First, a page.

Today, the word was "mannequin," which originally meant the same thing it means in English, but which has now evolved to mean "model," as in Tyra Banks. Or Heidi Klum. Whoever you people who pay attention to female stuff watch walk up and down the runways and catwalks at fashion shows. You know. While I'm watching soccer and reading about words.

I don't know what thrilled me more about the M. Dictionnaire segment: 1) That there is a recurring little program devoted to French word origins, 2) that I realized I can understand etymological discussions in more than one language, or 3) that they referenced my favorite statue of all time, the Belgian "Mannequin Pis," who never fails to give my inner thirteen-year-old a fit of the giggles.

(And if that's not enough, here he is dressed for the English crowd):

UPDATE: So the google ad thing that makes ads follow you around the internet based on what you've done elsewhere, like google searches? It is now offering me lawn statuary. Top of the ad? Mannequin Pis.

Um...seriously, Google? Just because I find him amusing in Belgium does NOT mean I want him in my back yard!

Monday, November 14, 2011

Parallel Play and the Stained Glass Log Cabin, OR: The Quilting Retreat

There's a phase in child development, usually found in kids under 3, called "Parallel Play." Kids in this stage like to play beside each other, in the same vicinity, and quite aware of each other's presence, but they don't actually play with each other.

This kind of describes a quilting retreat in introvert-friendly Seattle. At least in my cabin. (And as an introvert, I mean that in the most complimentary possible way.)

Everybody sits in a room and works on her own project, some listening to music or books on tape on headphones. Sometimes there's conversation, like the latest mystery book, or how the college football game is going, or even politics (since we all seemed to have the same political leanings.) But mostly it's just everybody cheerfully concentrating on whatever she is working on.

Without planning to, I somehow stumbled into the most hardcore cabin on the retreat, a small group of women who have been working together for 20 or so years. I knew I was out of my league when I picked up a book of complicated quilts involving lots of 60-degree angles (not an easy angle to work with), and said, "Oh, these are lovely." And the woman I had just met cheerfully said, "Oh, yes, we all have quilts in that book." Then she thumbed through it to show me all of the amazing quilts in that pattern made by my cabin-mates.

Toto, I was not in Kansas anymore.

Wonderful time, though, and I got so much done! Specifically, I brought this quilt from "In my head" to "Ready for borders, then quilting." Hope to have it done by the quilt show in March!

(Update, March 2012: Success! Finished the quilt! If you'd like the incredibly simple, easy pattern, click here and download it from my site for free.)

Monday, October 31, 2011

Where Did That B of A Debit Fee Come From?

How did that debit card charge come about? A little bit of history from a political and financial news junkie.

Let's go back a year or two, to the happy banking days, when debit card swipe fees were completely unregulated. B of A and the other banks were raking in the bucks by charging big debit card fees to stores and merchants for the privilege of accepting debit cards.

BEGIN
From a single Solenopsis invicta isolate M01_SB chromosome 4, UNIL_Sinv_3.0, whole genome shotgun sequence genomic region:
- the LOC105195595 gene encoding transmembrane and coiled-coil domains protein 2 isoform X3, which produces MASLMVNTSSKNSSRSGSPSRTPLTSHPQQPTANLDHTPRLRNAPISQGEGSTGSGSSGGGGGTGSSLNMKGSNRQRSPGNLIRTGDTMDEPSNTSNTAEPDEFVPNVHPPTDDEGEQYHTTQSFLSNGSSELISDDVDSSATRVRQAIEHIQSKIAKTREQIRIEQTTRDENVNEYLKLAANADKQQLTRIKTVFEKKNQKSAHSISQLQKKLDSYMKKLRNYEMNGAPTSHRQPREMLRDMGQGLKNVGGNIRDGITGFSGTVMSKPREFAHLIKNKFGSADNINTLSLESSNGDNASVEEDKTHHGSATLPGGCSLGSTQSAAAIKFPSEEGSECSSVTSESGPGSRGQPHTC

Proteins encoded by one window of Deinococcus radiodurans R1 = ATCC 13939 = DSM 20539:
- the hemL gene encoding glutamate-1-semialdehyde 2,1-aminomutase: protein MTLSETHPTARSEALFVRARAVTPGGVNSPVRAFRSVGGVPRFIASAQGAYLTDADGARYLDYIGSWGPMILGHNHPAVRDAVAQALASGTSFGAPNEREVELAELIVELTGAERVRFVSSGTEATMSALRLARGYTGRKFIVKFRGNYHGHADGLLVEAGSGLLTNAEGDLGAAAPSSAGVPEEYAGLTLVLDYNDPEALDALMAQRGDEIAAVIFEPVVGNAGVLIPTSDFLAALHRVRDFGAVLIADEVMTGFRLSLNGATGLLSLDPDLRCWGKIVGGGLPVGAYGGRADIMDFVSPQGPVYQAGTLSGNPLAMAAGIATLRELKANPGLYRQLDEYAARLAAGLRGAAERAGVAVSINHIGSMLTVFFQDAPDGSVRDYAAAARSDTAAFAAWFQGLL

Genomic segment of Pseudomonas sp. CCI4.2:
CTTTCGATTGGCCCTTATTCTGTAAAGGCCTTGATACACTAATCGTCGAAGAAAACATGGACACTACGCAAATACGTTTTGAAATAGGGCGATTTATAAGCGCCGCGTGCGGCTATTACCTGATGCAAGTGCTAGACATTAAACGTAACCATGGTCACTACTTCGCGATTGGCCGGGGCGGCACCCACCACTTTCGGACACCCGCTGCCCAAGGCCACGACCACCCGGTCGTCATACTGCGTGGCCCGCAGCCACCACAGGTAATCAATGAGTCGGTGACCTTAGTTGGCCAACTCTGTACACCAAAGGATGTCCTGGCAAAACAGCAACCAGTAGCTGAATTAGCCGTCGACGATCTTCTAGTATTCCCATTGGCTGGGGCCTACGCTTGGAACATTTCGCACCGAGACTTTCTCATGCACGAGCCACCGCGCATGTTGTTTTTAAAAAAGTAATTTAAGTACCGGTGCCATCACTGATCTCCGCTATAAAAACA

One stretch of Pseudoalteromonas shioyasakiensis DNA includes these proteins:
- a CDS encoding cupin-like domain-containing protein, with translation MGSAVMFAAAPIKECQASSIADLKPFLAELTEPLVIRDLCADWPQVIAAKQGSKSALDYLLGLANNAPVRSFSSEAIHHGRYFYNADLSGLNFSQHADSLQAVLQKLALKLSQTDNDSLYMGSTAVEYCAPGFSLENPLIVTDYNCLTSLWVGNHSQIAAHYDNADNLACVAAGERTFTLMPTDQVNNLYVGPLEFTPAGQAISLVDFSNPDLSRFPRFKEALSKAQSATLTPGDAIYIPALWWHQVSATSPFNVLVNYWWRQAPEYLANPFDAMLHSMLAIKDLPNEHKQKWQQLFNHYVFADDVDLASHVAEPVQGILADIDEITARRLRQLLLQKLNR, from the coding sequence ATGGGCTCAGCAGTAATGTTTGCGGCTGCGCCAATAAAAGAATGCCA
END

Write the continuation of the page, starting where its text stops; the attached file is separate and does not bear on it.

Obviously, the service isn't free -- costs to a bank are about 7 cents per debit card swipe.* And banks do deserve to make a profit. But on average, they were charging the stores 44 cents per swipe, which gave them about a 500% profit. (By comparison, if you put your own money in B of A today and buy a 12-month CD, you would get one-half of one percent interest. Just, y'know, for comparison purposes.)

How can banks charge that much? Easy. There is no competition because the market is run by a few huge companies. There is no way for newer, smaller companies to break into the business and offer lower debit card prices because the current service providers have a stranglehold on the market. So these few banks had all the retail businesses over a barrel. They could charge smaller businesses whatever they wanted for the privilege of letting customers use their cards, and the smaller businesses had to pay it.

So the retail businesses complained to Congress, which has the authority to regulate this kind of stuff. (But these days rarely does.) And in one of the very, very rare decisions Congress has made recently that benefits the overall country instead of the portion of the country with the richest lobbyists, Congress said to banks: "Stop. This is unfair and bad for the country's smaller businesses. Something closer to 70% profit is fair, so twelve cents a swipe is all you should charge." And they asked the Fed to create rules limiting swipe fees. Which it did. Kind of.

Of course, in the interim, the banks and Wall Street screamed bloody murder and went to their Congressional friends with their high-powered, high-money lobbyists and said they couldn't possibly earn enough money with only a 70% profit margin. They complained so much and so well that the Fed balked and refused to create the rule with the 12 cent limitation, so the bill was rewritten to allow banks to charge approx. 21 cents per swipe, or a 200% profit.*